Product Development and Internal Markets

I am slowly starting to get into product development again. However, I am doing it in a slightly different manner. I am focused on capabilities-based expansion working on projects adjacent to what I am already doing. Currently, mostly tools for opsZero and software to help my parents with their real estate.

Instead of jumping headfirst I am taking baby steps and creating a process. The first time I tried to do product I was doing it badly and freaked out. A services business and a product business are different beasts. The primary difference is that in services you sell then you build, in product you build then you sell. The freak out happens when you are bootstrapping and you realize you have no cashflow as you are building.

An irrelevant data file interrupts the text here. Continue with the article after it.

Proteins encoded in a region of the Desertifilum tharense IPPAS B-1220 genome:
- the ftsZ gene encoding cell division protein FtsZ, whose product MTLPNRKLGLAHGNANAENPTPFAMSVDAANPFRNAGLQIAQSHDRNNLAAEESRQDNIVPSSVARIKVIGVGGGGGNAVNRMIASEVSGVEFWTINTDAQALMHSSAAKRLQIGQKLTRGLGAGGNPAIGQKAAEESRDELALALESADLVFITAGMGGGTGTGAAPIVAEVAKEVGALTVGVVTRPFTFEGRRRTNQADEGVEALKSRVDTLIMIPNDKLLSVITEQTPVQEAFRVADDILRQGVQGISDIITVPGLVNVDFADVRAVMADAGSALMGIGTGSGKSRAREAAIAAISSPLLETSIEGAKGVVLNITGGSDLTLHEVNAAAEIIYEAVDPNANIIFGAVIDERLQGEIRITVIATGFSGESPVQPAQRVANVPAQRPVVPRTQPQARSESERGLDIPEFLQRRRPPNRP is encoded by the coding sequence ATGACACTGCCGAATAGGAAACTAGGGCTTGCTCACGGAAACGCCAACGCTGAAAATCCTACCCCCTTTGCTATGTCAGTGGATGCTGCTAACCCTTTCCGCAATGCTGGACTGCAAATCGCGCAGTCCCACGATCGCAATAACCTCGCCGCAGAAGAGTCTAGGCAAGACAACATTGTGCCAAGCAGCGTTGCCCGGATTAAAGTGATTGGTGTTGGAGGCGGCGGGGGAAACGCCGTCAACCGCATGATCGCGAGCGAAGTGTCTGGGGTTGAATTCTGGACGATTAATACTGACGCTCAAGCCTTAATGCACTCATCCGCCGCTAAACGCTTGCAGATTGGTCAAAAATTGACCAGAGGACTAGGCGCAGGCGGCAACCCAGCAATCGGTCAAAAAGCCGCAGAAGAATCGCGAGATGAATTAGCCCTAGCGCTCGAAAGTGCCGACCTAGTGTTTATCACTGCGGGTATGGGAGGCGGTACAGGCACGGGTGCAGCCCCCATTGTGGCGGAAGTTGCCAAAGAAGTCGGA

I’ve decided to change my approach. The way to bootstrap a product seems to be to do services to bring in the cash, and use the same system to build your own products. So the products I am building will be “customers” of opsZero. They use opsZero as their development agency and pay for the time at market rate. The approach I am taking here is a separate bank account that is seeded with some initial capital and that account pays opsZero.

My goal with this approach is that it will create focus on a product. If a product is paying market rate then it forces what features need to be developed since it is being withdrawn from the product bank account. On the other hand all income generated from the product belongs to the product bank account.

So how does this function practically?

A key piece of opsZero is an issue syncing tool that maps tickets across multiple providers Jira, Asana and GitHub into Notion and where I get work done. Each product will be a GitHub repo that syncs to this Notion task board. The Operators will track time using Harvest or it is imported using YieldInvest. Once a week an “Internal Invoice” is generated. Ventures pays for it by transferring money from its bank account to opsZero.

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